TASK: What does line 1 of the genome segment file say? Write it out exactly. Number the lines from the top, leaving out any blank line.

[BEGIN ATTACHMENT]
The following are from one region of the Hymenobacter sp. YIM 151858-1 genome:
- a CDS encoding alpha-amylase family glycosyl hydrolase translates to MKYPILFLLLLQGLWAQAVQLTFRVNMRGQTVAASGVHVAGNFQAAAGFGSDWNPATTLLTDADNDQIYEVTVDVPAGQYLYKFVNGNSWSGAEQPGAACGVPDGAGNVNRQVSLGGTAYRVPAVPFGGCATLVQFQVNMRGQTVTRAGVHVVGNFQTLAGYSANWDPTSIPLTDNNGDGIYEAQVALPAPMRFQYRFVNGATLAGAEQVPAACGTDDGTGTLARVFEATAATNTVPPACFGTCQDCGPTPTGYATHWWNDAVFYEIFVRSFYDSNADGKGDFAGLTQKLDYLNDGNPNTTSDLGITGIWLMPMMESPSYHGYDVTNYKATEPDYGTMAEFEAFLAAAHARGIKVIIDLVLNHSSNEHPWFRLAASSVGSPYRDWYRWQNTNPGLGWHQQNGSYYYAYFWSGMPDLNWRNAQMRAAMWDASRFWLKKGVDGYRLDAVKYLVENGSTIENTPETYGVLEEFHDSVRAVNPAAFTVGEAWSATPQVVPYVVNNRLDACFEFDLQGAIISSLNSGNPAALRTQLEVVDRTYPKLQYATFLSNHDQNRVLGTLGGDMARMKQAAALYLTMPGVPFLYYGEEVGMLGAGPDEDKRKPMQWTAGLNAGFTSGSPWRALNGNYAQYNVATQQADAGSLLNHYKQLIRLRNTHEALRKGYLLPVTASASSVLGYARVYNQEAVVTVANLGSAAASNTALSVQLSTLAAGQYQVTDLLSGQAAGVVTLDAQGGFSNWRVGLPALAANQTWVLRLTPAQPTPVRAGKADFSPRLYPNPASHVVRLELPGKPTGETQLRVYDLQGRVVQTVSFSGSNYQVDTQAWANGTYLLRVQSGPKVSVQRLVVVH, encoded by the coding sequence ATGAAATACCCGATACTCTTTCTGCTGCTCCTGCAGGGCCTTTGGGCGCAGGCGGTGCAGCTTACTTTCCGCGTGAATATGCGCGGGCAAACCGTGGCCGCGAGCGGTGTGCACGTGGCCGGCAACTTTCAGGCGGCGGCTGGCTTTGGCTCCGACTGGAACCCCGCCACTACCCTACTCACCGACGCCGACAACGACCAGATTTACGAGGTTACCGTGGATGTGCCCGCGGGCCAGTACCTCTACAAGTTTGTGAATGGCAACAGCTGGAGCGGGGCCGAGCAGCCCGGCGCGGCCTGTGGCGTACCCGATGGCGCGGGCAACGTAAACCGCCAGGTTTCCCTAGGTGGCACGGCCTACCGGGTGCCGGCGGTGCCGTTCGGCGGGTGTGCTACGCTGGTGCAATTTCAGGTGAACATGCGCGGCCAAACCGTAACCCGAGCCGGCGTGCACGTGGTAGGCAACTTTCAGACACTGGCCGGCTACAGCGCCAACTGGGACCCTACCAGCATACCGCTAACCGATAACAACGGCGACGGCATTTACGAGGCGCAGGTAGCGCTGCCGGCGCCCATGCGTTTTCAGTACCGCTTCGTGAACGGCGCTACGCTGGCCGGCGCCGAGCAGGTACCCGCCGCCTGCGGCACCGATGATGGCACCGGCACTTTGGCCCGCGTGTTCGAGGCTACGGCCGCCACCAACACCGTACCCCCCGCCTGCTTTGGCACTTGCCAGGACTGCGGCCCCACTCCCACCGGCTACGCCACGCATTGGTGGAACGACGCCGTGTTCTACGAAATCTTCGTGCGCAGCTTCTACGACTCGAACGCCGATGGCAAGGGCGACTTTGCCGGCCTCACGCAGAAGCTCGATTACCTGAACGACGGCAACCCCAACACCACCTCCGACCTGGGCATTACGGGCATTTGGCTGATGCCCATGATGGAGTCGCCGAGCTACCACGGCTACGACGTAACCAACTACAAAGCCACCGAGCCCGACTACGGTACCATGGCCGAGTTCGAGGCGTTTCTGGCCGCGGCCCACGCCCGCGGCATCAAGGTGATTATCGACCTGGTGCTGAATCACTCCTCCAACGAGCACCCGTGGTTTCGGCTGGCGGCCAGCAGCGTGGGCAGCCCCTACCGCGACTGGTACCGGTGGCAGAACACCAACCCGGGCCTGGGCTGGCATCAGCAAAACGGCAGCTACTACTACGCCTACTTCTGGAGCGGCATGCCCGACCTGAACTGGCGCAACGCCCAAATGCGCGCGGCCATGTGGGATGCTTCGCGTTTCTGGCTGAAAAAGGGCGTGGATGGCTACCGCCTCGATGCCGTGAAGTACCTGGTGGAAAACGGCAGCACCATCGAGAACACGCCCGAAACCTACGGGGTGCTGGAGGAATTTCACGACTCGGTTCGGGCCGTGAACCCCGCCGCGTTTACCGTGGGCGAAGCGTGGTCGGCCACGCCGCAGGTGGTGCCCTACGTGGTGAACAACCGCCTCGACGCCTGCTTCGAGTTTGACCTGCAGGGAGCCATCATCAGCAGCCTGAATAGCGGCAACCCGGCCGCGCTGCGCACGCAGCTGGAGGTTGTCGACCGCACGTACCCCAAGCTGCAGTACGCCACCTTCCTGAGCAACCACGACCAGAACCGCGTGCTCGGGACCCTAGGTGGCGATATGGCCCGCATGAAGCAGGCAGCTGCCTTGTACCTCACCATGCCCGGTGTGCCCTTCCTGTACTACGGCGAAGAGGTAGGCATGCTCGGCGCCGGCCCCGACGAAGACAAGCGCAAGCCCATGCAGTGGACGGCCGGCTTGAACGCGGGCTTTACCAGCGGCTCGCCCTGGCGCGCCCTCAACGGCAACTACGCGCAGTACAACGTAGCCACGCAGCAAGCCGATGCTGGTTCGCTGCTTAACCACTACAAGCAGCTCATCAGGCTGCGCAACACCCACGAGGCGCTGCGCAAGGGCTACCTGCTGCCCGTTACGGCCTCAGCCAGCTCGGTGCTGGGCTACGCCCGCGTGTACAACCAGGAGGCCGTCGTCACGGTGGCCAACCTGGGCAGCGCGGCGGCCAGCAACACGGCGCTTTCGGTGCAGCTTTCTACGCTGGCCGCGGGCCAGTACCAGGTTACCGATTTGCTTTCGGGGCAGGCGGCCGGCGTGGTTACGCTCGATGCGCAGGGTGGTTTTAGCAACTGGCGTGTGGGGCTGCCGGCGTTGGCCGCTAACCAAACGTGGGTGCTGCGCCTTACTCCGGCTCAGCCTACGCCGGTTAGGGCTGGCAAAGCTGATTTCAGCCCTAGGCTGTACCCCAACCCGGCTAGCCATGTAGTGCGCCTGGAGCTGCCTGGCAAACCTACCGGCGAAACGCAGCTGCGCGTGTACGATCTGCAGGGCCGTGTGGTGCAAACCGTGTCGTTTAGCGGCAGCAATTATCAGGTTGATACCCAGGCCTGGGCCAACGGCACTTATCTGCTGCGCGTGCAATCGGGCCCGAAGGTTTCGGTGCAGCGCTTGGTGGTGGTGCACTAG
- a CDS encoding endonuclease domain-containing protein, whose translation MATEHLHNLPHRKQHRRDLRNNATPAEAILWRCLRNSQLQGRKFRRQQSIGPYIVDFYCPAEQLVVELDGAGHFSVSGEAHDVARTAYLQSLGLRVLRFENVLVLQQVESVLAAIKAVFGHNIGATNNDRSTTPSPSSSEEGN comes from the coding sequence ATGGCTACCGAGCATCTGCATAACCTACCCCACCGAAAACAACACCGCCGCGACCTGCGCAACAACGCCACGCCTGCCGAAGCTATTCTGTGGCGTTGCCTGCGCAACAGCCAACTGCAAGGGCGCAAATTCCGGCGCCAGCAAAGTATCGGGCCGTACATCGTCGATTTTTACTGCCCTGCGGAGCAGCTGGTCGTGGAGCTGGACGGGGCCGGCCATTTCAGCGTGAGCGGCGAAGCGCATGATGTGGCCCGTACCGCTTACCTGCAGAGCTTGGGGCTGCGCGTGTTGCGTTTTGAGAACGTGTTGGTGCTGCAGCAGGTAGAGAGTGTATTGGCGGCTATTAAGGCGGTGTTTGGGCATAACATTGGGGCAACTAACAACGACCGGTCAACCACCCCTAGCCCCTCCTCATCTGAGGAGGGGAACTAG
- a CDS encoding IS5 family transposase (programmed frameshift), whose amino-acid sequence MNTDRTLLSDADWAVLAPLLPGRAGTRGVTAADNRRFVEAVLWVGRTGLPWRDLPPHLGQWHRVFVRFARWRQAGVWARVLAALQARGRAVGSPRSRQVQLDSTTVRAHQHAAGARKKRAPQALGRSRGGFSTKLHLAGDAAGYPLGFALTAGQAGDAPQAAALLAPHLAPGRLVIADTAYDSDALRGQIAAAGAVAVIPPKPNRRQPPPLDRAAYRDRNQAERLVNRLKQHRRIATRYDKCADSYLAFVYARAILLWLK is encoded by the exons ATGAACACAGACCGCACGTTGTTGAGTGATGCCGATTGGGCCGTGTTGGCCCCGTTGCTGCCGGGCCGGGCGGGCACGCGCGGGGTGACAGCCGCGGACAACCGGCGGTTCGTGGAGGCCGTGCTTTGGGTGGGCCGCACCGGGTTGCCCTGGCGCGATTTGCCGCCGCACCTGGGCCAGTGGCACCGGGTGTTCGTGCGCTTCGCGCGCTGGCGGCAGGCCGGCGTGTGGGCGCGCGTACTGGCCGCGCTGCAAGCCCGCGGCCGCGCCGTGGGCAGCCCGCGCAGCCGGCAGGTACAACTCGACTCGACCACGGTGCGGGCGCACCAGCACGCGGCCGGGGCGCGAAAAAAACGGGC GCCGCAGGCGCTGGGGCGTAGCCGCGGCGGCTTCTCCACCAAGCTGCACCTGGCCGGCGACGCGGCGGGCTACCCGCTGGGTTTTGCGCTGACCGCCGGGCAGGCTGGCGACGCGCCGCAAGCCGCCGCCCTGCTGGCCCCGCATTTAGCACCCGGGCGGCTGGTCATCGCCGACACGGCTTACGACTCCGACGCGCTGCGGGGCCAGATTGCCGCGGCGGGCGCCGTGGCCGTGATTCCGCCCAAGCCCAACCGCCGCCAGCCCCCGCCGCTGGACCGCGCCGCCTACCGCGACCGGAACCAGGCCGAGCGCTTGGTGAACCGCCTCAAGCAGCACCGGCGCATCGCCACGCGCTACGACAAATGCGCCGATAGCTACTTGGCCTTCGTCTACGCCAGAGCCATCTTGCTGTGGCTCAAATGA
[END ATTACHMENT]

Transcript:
The following are from one region of the Hymenobacter sp. YIM 151858-1 genome: